An extended review of a 2022 book by W. Ross Hastings
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Baker Academic, 2022. 208 pages. $30 (e-book $15)
In his new book, W. Ross Hastings, who teaches at Regent College in Vancouver, provides a rich account of how the resurrection of Jesus is integral to our understanding of God’s work of salvation, the Christian life and the mission of the church.
With engaging prose he helps us appreciate the magnitude of the resurrection for our beliefs about the person of Jesus and our union with Him in a way that is both pastorally sensitive and theologically astute. And Hastings does so in dialogue with both Scripture and church history.
While he affirms the historical reliability of the resurrection, he only deals with this dimension in briefly in the first chapter. As he notes, “This book is primarily about the theological meaning and consequences of the resurrection.” The result is a compelling vision of Jesus and the Christian life thoroughly grounded in the cross and empty tomb.
Hastings divides his book into two main sections. The first seeks to unpack the saving efficacy of the resurrection. He begins by establishing the connection between the resurrection and the atonement. In fact, he describes the resurrection as “an atoning act” that undergirds the forensic nature of Jesus’ death on the cross for our justification.
Foundational to this is the notion of “union” or “participation.” In other words, in the incarnation Christ joined himself to us. Consequently, thanks to the work of the Holy Spirit, through faith we are able to participate in the saving work of Jesus’ death and resurrection. As Hastings puts it, “the Son became one with us . . . that we might become one with him.”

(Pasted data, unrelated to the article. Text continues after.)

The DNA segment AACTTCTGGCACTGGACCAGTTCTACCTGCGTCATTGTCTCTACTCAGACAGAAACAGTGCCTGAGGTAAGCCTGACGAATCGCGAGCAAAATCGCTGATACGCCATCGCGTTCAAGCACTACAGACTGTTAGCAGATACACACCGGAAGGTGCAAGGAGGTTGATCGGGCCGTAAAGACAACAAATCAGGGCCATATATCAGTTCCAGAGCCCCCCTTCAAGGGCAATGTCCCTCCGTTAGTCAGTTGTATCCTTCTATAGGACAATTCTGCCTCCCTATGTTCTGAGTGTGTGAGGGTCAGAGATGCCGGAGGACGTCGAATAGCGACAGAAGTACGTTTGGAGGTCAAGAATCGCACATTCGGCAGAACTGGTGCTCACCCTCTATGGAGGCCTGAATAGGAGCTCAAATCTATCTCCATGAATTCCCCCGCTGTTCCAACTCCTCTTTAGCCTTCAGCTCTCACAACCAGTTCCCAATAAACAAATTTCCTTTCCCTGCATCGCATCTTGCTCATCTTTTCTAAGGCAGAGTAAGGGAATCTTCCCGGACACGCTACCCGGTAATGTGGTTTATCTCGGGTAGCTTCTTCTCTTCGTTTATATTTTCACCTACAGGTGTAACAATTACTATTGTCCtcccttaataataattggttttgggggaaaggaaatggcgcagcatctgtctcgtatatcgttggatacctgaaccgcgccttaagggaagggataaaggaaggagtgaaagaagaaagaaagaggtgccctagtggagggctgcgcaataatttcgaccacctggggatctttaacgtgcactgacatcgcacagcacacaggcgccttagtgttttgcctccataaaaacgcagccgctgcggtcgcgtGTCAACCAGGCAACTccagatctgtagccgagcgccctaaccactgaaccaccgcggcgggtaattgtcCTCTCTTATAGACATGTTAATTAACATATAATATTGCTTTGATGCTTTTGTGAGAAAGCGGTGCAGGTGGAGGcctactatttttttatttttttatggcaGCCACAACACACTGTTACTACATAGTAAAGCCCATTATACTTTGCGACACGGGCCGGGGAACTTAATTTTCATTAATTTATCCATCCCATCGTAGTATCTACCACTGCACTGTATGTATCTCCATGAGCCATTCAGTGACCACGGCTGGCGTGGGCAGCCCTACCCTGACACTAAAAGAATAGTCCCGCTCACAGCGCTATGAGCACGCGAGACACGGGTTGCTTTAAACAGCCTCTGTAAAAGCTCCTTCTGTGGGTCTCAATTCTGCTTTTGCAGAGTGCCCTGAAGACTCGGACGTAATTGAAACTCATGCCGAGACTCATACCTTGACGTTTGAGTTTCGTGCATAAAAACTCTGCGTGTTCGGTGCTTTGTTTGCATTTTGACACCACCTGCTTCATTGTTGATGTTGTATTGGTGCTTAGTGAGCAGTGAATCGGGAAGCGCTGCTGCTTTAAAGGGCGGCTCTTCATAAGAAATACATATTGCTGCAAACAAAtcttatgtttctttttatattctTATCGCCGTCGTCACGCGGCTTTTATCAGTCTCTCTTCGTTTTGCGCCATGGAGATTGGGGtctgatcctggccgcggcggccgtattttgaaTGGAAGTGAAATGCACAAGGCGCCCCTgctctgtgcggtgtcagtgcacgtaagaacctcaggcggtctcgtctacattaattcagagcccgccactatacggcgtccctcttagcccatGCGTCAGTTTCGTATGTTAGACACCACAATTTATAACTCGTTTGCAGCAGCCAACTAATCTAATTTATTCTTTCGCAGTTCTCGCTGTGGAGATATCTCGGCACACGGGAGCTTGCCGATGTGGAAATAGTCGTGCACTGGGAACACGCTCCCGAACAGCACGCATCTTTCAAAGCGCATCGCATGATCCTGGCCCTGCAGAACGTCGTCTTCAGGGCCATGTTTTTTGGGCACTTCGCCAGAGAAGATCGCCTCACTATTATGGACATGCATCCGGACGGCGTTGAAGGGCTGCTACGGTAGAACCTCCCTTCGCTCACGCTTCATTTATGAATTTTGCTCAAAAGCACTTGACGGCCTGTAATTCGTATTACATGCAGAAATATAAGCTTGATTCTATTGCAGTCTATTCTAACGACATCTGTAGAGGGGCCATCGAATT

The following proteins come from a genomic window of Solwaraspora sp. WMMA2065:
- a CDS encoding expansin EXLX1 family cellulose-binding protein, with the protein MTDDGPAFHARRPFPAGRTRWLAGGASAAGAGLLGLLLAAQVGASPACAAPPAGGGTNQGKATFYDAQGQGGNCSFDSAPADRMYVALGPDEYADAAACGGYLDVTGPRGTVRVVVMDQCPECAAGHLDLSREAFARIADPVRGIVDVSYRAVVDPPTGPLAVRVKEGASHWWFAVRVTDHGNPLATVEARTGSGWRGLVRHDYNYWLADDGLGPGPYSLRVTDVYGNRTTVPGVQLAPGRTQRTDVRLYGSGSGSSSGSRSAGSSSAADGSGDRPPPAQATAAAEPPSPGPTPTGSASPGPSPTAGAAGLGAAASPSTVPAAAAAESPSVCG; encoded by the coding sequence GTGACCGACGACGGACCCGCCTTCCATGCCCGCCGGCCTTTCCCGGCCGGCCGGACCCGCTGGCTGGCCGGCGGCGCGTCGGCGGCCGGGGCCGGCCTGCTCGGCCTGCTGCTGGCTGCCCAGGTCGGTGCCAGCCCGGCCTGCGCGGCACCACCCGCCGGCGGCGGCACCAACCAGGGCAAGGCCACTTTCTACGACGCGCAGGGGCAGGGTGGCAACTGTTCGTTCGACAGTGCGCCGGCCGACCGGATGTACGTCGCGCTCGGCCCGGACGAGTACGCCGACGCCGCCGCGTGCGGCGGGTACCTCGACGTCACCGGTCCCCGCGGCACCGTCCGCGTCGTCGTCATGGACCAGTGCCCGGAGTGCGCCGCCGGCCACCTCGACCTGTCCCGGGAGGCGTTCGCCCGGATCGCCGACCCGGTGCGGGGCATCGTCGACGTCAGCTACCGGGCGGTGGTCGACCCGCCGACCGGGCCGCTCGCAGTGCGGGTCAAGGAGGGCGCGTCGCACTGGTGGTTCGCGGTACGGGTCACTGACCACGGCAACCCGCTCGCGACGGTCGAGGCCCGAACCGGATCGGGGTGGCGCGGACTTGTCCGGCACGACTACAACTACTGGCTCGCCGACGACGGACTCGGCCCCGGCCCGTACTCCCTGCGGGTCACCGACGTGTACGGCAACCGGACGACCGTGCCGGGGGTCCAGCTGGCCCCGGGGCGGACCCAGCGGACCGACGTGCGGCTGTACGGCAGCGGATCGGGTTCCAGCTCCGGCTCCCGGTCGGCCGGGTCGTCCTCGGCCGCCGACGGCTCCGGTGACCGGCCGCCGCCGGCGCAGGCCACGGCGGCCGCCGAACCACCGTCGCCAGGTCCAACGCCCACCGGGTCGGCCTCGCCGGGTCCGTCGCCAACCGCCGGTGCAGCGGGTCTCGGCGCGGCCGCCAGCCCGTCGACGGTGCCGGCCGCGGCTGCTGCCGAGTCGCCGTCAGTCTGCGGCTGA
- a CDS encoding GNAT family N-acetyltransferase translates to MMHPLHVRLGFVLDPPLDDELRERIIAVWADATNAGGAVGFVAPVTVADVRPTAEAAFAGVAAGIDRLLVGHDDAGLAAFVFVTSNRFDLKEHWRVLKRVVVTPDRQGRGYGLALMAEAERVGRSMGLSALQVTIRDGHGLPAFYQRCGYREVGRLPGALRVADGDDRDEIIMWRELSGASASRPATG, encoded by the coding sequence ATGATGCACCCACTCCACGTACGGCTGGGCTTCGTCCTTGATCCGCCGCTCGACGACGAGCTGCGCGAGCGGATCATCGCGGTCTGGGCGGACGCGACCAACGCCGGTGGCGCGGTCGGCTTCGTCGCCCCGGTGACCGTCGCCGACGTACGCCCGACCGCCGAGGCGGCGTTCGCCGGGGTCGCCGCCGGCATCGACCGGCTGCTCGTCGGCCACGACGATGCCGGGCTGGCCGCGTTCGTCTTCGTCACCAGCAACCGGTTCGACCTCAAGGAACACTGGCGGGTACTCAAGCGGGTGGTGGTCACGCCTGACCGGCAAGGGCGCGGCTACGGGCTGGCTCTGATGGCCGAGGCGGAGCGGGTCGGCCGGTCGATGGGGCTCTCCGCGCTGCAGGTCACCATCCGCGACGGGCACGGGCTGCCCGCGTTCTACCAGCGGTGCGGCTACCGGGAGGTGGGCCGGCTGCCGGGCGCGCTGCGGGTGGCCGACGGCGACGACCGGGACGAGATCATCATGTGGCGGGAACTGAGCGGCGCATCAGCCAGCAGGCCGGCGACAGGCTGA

It is this participation of Christ in our humanity that not only makes justification possible but also defeats death. We are joined to Christ in His death and resurrection so that “Whatever is true of Christ is true of humanity.” Put another way, the atonement, the gift of salvation, our future resurrection and glorification, are all possible because they have been accomplished through the person of the risen Jesus, who became one with us in the incarnation in order to defeat death on our behalf.
In the second section Hastings asks, “What does the doctrine of the resurrection contribute to the doctrine of the person and work of Christ, which is sometimes called Christology?” He points out that “the resurrection changes something about Jesus . . . it changes his role or function and titles.” This applies to Jesus as Messiah and Lord and as High Priest and King. The resurrection definitively establishes Jesus as sovereign over creation and as intercessor on behalf of His people. So this is not an adoptionist Christology. Rather, through the resurrection Jesus fulfills these roles.
Throughout Hastings’ treatment of the resurrection, he’s clearly interested in demonstrating that our understanding of the risen Jesus is profoundly important to the Christian life. For instance, the grounding in the resurrection of Jesus’ ongoing priestly intercession “encourages us to confess openly and frequently, as a gathered people Sunday by Sunday and as individual persons living the life of prayer.” This is not theology for its own sake but theology for the sake of the Church and the living out of its life and mission.
Hastings writes with the mind of a scholar and the heart of a pastor. By including discussion questions at the end of each chapter, he no doubt has church Bible studies and small groups in mind. And because he wonderfully draws attention to several christological themes in Scripture, enabling us to see their various interconnections, he also enriches our reading of it.
And so more than an examination of the meaning of the resurrection, here we have a powerful and firmly grounded biblical vision of the person of Christ as the eternal, incarnate, crucified, risen, and exalted Son of God. Moreover, it through this vision of the risen Jesus that Hastings also offers us a compelling view of what it means to live as the people of God in His presence.
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